|Launch vehicle||Soyuz 2-1b|
|Launch site||Plesetsk, Russia|
|Date/Time||2011-12-23 1208 UTC|
|Description||Third stage failure (see note at the end)|
|Cause||to be determined|
|Desired orbit||geostationary transfer orbit|
A Soyuz 2-1b failed to launch Russia's dual-use Meridian 5 communications satellite and crashed back to Earth. Fragments of the rocket and/or payload were found in the Novosibirsk region. There have been no reports of any injuries or serious damage. The failure occurred during the second half of the third stage's engine burn, which started 288 seconds after lift-off.
Aerospace Forces spokesman Col. Alexei Zolotukhin said that "an accident occurred at the 421st second of the Meridian satellite launch ... in the off-normal work of the propulsion unit of the third stage of the launch vehicle. The satellite failed to reach a low orbit," he said. "A state commission is investigating causes of the accident."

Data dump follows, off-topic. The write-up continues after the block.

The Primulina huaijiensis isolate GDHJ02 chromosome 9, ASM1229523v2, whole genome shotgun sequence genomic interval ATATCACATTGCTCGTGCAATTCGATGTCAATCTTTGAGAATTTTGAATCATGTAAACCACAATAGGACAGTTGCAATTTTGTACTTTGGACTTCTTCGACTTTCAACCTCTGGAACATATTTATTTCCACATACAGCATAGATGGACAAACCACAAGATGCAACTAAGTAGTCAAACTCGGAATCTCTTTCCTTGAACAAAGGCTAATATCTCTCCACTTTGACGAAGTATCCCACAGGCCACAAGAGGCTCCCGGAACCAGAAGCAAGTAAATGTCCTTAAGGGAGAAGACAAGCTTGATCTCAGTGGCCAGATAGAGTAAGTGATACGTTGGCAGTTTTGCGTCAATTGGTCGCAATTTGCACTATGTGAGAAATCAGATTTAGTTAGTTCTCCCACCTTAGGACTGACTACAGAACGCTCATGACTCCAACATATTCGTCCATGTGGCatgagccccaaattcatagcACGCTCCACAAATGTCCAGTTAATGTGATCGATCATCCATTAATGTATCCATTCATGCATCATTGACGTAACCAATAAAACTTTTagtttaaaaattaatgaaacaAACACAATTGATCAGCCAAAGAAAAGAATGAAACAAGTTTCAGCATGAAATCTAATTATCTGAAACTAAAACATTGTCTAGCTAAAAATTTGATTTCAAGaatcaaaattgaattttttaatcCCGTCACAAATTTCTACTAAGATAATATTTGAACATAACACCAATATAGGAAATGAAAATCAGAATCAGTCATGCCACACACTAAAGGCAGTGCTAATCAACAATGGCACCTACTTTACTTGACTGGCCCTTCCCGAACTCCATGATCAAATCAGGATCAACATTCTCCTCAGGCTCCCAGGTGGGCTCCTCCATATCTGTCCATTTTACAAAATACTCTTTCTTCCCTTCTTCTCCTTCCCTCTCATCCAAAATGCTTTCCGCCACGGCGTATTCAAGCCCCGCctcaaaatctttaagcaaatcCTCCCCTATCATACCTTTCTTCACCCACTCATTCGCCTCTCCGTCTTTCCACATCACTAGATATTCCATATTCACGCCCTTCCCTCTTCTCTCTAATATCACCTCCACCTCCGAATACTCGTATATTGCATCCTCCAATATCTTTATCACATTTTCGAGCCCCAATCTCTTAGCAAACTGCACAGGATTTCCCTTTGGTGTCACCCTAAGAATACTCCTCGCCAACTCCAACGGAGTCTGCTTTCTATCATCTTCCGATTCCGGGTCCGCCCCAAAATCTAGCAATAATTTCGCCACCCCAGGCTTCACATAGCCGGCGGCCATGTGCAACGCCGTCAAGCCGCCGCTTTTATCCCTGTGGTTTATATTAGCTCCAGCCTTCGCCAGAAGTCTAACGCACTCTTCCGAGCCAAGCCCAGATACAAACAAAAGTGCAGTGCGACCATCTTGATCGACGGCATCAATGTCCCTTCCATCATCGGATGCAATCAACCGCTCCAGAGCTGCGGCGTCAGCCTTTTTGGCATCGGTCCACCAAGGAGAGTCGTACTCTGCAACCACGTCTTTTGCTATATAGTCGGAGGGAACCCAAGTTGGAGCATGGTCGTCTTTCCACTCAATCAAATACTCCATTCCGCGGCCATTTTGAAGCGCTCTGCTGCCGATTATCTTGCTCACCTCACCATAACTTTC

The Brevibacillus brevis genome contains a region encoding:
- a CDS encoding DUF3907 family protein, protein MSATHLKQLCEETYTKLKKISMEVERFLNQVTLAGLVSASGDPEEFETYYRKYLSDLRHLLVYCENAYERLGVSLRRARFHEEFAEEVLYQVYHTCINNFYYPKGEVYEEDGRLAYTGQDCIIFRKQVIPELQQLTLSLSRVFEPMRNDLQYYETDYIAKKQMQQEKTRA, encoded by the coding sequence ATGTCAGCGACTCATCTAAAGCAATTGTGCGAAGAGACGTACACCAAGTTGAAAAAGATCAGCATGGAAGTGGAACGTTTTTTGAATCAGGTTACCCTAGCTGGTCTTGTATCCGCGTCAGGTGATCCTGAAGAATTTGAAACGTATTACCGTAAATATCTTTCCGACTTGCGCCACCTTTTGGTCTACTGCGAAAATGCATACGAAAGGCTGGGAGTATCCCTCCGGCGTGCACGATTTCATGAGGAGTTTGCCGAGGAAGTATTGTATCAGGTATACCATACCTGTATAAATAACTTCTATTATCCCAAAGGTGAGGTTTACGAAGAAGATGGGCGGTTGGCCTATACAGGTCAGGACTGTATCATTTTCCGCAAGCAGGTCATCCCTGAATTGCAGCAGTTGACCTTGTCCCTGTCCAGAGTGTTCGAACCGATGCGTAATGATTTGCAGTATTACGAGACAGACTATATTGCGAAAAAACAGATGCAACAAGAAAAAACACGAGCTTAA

It was the sixth flight of a Soyuz 2-1b and its first failure. The main difference between the 2-1b and other Soyuz variants is the third stage, which uses an RD-0124 engine instead of the RD-0110 found on other variants' third stages (including the Soyuz 2-1a).
However, this latest failure is similar to that of a Soyuz-U which led to the loss of the Progress M-12M transport vessel in August 2011. Back then, the third stage engine (in that case an RD-0110) failed 325 seconds into flight.
[Note on the numbering of stages: Russian rocket manufacturers and
news media count strap-on boosters attached to the core stage as a
separate stage. According to that convention, the Soyuz consists of a
first stage (strap-ons), second stage (core stage), third stage (Blok I)
and fourth stage (upper stage, for instance Fregat). In Western terms,
the rocket would consist of three stages, and the failure would have
occurred in the second stage.]
Last updated: 23 December 2011
Launch Failures Chronology